The Examined Life

Looking forward to reading The Examined Life by Stephen Grosz, a new book on psychoanalysis–how it works and what it’s like.


From the New York Times review by Michiko Kakutani:

“…an insightful and beautifully written book about the process of psychoanalysis, and the ways people’s efforts to connect the past, present and future reflect their capacity to change.”

“Mr. Grosz quotes Isak Dinesen, who observed that ‘all sorrows can be borne if you put them into a story or tell a story about them,’ and he goes on to argue that stories can help us to make sense of our lives, but that if ‘we cannot find a way of telling our story, our story tells us — we dream these stories, we develop symptoms, or we find ourselves acting in ways we don’t understand.'”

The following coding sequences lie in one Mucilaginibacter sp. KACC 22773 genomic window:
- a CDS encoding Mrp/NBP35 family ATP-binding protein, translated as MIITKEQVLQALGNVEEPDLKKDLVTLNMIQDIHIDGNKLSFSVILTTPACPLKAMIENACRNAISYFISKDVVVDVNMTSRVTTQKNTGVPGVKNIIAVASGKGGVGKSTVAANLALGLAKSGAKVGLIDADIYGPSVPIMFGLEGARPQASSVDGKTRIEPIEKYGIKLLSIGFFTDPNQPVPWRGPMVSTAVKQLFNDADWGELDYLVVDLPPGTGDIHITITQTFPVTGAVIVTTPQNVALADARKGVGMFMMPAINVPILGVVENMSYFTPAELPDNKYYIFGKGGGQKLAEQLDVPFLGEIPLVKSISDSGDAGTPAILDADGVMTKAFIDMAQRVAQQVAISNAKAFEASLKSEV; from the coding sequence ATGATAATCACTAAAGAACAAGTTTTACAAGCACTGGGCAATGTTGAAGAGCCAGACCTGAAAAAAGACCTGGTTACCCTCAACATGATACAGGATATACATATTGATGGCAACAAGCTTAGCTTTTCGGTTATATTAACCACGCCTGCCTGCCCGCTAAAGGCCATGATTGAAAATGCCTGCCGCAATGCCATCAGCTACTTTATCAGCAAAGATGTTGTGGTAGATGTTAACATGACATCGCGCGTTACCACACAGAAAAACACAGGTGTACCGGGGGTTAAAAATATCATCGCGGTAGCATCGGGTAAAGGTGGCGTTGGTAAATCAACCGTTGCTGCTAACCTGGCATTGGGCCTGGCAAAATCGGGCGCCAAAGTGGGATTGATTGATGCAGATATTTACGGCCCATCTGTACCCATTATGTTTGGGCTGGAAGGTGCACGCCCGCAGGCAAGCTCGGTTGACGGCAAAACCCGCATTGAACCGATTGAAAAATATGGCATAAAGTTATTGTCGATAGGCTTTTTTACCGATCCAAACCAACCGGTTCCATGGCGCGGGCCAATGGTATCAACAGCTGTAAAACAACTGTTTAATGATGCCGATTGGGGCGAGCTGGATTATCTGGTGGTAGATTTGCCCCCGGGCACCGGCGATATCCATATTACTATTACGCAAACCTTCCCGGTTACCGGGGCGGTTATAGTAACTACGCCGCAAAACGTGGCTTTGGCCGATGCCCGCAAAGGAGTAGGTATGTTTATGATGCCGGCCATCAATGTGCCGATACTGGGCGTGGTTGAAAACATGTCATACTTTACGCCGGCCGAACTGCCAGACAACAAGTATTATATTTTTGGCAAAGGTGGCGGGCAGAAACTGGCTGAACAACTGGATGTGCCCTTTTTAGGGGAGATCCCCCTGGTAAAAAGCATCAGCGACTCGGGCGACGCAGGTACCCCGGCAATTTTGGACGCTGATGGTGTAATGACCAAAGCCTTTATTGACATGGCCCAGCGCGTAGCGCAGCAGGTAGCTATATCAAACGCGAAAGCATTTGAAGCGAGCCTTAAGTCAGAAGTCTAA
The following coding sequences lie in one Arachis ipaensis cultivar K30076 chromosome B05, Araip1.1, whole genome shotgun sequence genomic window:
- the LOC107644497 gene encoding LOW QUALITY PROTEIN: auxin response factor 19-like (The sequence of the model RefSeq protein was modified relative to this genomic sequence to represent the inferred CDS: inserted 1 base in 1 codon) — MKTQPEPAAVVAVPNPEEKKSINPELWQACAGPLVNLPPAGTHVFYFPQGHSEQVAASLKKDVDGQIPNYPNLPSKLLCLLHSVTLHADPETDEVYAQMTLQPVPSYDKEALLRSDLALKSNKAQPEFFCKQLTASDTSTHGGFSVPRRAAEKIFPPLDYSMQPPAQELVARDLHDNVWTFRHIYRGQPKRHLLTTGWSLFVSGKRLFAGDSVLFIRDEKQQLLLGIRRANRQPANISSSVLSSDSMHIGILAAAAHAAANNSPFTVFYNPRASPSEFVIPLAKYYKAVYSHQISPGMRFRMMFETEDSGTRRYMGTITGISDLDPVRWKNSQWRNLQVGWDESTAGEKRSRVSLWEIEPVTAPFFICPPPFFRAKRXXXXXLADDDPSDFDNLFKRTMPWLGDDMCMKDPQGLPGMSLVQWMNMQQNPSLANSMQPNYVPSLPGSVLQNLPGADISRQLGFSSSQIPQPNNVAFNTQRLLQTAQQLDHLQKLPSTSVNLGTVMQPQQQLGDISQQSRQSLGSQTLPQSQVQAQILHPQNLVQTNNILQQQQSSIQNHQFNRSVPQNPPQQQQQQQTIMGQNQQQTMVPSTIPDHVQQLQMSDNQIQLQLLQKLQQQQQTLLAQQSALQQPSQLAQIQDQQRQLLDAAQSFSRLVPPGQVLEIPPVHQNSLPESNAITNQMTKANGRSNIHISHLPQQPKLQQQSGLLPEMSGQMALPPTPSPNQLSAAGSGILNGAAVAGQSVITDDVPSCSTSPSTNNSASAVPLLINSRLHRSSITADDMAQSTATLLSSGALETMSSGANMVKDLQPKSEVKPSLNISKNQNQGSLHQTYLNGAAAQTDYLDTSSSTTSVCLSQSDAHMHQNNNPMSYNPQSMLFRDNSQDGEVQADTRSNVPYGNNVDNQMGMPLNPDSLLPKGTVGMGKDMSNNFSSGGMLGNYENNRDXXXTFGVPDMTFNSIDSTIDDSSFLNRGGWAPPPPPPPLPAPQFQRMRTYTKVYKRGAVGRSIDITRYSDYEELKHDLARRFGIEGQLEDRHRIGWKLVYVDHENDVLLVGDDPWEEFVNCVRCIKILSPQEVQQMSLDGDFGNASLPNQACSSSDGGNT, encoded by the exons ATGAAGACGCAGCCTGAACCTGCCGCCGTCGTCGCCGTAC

“Being a psychoanalyst, Mr. Grosz writes, means spending his workdays ‘alone with another person, thinking — trying to be present.’ He is a ‘tour guide — part detective, part translator’ — an editor who helps his patients connect the dots of their stories, helping them to make sense of their lives, or, at the very least, assuring them that they are ‘alive in the mind of another.'”